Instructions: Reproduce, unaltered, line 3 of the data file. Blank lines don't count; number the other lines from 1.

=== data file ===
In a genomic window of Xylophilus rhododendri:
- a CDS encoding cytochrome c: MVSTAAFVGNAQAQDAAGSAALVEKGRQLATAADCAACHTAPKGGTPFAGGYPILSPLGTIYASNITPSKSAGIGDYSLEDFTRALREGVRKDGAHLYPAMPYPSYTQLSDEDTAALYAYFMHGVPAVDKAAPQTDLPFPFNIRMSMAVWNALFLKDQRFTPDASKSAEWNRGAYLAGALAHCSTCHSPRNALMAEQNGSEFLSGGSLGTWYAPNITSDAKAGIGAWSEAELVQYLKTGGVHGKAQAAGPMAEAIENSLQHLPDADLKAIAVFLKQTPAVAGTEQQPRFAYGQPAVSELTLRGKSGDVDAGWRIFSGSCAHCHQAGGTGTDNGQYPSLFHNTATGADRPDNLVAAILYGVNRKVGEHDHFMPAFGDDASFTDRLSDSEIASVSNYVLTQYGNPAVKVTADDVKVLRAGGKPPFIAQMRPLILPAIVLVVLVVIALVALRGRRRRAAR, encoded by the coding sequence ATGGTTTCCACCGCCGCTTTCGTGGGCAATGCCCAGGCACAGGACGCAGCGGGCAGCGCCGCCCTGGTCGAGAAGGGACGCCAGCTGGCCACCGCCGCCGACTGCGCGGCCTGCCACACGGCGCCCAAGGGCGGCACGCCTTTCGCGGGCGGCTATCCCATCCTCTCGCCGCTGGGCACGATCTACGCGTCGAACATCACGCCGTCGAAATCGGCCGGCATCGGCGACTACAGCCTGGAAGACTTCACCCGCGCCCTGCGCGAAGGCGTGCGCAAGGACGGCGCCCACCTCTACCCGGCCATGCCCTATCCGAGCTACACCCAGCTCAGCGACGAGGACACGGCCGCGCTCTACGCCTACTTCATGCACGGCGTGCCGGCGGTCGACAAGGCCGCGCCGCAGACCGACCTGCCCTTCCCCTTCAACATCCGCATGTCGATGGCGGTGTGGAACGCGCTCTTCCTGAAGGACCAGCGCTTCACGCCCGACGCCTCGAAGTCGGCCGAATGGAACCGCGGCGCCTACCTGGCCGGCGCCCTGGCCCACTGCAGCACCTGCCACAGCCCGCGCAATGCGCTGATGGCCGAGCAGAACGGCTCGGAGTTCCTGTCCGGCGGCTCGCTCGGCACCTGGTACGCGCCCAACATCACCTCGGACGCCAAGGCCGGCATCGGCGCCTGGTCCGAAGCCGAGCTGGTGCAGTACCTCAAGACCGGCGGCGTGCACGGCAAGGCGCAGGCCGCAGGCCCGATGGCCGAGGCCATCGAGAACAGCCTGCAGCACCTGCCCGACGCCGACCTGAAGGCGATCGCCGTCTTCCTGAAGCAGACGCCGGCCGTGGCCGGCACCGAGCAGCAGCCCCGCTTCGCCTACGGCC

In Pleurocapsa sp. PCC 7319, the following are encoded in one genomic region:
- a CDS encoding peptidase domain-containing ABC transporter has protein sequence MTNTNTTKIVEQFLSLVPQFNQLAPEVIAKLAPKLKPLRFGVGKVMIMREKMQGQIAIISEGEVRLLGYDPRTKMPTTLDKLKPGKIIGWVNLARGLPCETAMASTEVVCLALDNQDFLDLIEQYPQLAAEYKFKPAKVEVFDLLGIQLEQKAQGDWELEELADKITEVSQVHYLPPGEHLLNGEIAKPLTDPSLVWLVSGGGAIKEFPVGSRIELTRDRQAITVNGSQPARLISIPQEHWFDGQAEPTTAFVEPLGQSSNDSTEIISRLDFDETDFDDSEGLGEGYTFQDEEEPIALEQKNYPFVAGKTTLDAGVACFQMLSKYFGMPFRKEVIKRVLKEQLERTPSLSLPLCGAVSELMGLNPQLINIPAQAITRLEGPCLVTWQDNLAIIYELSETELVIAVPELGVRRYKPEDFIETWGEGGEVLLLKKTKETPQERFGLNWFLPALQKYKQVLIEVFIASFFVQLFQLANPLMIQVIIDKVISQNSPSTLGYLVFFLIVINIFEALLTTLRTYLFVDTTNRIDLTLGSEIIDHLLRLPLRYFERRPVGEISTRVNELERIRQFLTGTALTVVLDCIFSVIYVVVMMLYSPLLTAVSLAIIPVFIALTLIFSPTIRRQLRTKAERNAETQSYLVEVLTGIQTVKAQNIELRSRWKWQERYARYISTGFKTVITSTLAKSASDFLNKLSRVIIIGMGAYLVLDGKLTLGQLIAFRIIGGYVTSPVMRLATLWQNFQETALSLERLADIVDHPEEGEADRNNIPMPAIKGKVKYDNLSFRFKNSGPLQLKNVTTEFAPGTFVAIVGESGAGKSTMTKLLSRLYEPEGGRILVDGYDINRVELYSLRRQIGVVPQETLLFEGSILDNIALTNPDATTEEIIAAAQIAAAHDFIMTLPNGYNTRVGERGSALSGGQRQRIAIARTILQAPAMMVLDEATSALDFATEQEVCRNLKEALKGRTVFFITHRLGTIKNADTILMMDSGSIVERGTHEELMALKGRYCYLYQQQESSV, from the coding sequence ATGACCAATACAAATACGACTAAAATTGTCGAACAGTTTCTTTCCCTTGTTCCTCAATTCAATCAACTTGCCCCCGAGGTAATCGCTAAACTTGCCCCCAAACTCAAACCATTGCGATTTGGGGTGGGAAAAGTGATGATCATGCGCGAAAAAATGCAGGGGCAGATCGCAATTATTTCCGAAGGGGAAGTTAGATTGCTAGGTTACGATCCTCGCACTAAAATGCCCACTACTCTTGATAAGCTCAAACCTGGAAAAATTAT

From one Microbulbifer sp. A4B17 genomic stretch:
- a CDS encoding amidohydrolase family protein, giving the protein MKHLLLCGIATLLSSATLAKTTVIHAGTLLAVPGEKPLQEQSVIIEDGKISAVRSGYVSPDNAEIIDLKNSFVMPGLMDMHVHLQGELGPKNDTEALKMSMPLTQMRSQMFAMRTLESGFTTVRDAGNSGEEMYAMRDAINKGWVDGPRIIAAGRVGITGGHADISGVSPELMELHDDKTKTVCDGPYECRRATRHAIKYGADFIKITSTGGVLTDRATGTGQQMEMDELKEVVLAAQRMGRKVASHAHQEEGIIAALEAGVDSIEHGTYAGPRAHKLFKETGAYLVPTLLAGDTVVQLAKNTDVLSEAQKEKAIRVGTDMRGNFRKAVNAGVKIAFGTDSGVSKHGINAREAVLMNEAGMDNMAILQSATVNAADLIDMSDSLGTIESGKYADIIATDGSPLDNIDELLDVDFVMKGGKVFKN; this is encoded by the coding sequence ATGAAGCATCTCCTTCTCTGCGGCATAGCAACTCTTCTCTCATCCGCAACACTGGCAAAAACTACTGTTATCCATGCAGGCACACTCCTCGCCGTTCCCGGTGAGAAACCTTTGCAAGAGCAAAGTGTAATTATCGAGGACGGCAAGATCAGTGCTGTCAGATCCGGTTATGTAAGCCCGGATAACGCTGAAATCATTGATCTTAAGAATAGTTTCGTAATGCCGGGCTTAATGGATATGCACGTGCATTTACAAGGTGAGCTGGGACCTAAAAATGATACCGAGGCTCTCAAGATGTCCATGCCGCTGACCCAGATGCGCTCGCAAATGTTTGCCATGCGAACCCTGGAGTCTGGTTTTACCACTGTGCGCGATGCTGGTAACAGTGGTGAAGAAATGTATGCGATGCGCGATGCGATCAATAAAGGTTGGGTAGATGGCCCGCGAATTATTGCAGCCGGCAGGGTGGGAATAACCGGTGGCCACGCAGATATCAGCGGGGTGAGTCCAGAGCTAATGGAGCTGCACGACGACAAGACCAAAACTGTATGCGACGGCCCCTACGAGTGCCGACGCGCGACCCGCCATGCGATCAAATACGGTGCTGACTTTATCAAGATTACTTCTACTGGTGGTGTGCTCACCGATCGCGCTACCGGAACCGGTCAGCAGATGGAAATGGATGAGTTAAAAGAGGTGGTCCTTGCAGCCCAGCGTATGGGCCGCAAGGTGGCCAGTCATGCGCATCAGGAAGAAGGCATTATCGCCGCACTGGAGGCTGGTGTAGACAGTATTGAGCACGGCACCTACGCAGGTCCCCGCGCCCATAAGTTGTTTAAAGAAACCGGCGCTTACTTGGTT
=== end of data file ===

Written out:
In Pleurocapsa sp. PCC 7319, the following are encoded in one genomic region: